According to Nadia Tronchoni of the respected Spanish daily El Pais, Lorenzo has had a deal on the table from Yamaha since Thursday, which is “the best contract of his sporting career,” according to sources quoted by Tronchoni.
Why the deal has not yet been signed raises a few questions. Though Tronchoni reports sources close to Lorenzo as saying that the Spaniard does not have an offer from anyone else, adding the ominous proviso “at the moment”, Ducati have made no secret of their interest in Lorenzo.
They have, however, continuously denied reports that they had already made an offer to Lorenzo, something which the reports from El Pais confirm.
Both Lorenzo and Yamaha still hold some very strong cards in the negotiations. Lorenzo is arguably the best rider in the world at the moment, and the rider most capable of extracting the most from the Yamaha M1.
If Lorenzo departs for Ducati, it leaves Yamaha with a massive talent hole to fill alongside Rossi, but it also means they will be trying to beat Lorenzo.
There are no guarantees that Rossi can do that on his own: it was hard enough beating Lorenzo on the same bike, so who knows how hard it will be when the Spaniard is on a different machine.
But Yamaha also knows that its has the best bike on the grid, and a bike suited perfectly to Lorenzo’s style. He also has a group around him he knows well and trusts, and it is far from certain who would leave with Lorenzo should he switch to a different manufacturer.
When I asked Wilco Zeelenberg whether he would follow Lorenzo if he left when the Spaniard was in talks with Honda, during 2014, Zeelenberg made it clear that he was a Yamaha man, and would stay at Yamaha.
Zeelenberg is a key figure in the success of Lorenzo, helping to guide both Lorenzo and crew chief Ramon Forcada in the right direction in terms of set up.
Forcada too may choose to stay at Yamaha, with the prospect of bringing on a young rider. Lorenzo works much better when he has the right people around him, and it is far from guaranteed that this will be the case in another factory.
The fact that Rossi has signed a new deal while Lorenzo is still considering the contract he has been offered suggests that Lorenzo is starting to incline towards leaving.
The intensity of rumors in the Italian media that Ducati are ready to make a strong play for Lorenzo suggest they have some validity, especially given that the rumors are coming from reliable sources. The fact that Lorenzo’s people are saying he has not had an offer from Ducati does not mean that talks are underway.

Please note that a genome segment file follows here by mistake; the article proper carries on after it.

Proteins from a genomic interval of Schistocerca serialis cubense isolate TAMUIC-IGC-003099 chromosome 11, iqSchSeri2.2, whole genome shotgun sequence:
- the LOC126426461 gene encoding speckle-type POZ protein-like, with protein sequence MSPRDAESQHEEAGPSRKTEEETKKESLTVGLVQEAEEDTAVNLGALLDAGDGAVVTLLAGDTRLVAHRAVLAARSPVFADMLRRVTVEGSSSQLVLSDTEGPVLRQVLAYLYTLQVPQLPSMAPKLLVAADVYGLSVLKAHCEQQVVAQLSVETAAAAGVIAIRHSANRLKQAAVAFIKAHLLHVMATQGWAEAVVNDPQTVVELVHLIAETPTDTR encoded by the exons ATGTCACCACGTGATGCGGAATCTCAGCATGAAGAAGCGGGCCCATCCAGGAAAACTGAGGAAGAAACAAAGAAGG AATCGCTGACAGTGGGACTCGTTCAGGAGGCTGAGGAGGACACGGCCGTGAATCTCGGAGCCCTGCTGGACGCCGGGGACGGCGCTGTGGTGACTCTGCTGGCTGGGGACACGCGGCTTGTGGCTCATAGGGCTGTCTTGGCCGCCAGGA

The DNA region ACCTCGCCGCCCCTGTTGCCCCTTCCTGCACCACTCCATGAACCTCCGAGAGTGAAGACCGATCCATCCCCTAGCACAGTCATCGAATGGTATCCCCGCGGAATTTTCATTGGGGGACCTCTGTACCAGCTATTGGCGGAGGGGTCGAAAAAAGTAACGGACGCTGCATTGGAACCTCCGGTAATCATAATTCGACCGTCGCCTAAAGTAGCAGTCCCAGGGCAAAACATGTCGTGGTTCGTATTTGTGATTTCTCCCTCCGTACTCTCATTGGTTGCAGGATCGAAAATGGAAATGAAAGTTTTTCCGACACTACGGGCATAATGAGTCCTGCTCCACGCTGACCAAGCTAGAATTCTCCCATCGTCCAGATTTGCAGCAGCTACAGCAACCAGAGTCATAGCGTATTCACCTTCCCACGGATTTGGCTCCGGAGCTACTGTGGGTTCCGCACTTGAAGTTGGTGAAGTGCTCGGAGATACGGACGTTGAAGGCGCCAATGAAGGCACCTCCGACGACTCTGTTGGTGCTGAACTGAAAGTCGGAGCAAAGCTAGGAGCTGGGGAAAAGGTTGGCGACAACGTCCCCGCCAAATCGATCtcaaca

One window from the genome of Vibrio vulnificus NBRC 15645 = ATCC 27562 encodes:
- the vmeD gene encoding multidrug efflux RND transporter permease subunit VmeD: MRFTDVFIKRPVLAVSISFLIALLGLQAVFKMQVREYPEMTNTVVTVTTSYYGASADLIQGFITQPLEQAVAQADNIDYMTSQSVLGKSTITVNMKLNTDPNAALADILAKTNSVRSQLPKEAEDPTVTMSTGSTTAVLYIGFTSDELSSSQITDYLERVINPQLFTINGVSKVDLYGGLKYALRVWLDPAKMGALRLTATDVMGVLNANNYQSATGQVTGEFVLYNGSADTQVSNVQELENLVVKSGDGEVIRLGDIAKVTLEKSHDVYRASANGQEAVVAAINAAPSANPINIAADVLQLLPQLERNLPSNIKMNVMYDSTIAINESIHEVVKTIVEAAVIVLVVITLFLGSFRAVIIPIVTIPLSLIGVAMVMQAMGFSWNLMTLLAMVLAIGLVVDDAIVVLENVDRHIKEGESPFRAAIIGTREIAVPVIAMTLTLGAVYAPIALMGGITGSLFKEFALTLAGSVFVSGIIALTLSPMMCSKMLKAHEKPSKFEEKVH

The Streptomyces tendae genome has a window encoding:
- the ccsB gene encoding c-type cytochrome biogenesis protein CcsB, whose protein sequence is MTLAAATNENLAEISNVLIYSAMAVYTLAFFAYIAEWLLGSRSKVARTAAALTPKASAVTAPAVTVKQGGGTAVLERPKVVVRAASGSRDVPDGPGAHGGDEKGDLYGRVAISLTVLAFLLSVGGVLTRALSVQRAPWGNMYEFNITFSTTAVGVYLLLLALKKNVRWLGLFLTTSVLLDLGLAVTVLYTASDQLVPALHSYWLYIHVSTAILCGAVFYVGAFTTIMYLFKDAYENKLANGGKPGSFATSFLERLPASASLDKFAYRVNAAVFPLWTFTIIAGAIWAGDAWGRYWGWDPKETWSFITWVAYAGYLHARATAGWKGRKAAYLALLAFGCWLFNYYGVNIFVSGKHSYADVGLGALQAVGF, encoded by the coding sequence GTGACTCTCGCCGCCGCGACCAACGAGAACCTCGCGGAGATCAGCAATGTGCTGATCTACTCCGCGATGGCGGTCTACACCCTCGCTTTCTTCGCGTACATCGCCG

The Ducati Desmosedici GP (that’s the GP16, to you and me) is now clearly a competitive machine, helped by the switch to Michelins and the advent of the spec electronics. Unlike when Rossi left for Ducati, there are several riders performing well on the bike, rather than just a single, exceptional rider capable of winning.
It is possible that Lorenzo is holding off on signing the Yamaha contract to see just how the Ducati fares in the first race of the season. The Ducati may have shown strong pace in testing, but actually racing exposes a different set of strengths and weaknesses.
Should Lorenzo leave, the rider market would be blown wide open. The seat alongside Rossi at Yamaha would become the most highly prized on the market.
Yamaha would almost certainly pursue a young talent to put on the bike, to give them a chance to adapt alongside Rossi, and as a long-term replacement for the future.
Maverick Viñales would be the obvious choice, as his style is the most comparable to Lorenzo’s, and he has already proven his ability. Yamaha also have their eyes on Alex Rins, and Rins is trying to get a seat on a factory team, and is therefore less interested in taking the factory seat at the Tech 3 Yamaha team.
Rins would be a MotoGP rookie, though, and therefore a much bigger gamble than Viñales. If Yamaha could not sign Viñales, then Honda will go after the Spaniard, though they too are also interested in Rins. If Lorenzo leaves, then Honda and Yamaha are most likely to split Viñales and Rins between them.
Until Jorge Lorenzo actually makes a decision, however, all this is just speculation. But one thing is certain: MotoGP Silly Season just got a whole lot more interesting.
Photo: © 2016 Cormac Ryan-Meenan / CormacGP – All Rights Reserved
This article was originally published on MotoMatters, and is republished here on Asphalt & Rubber with permission by the author.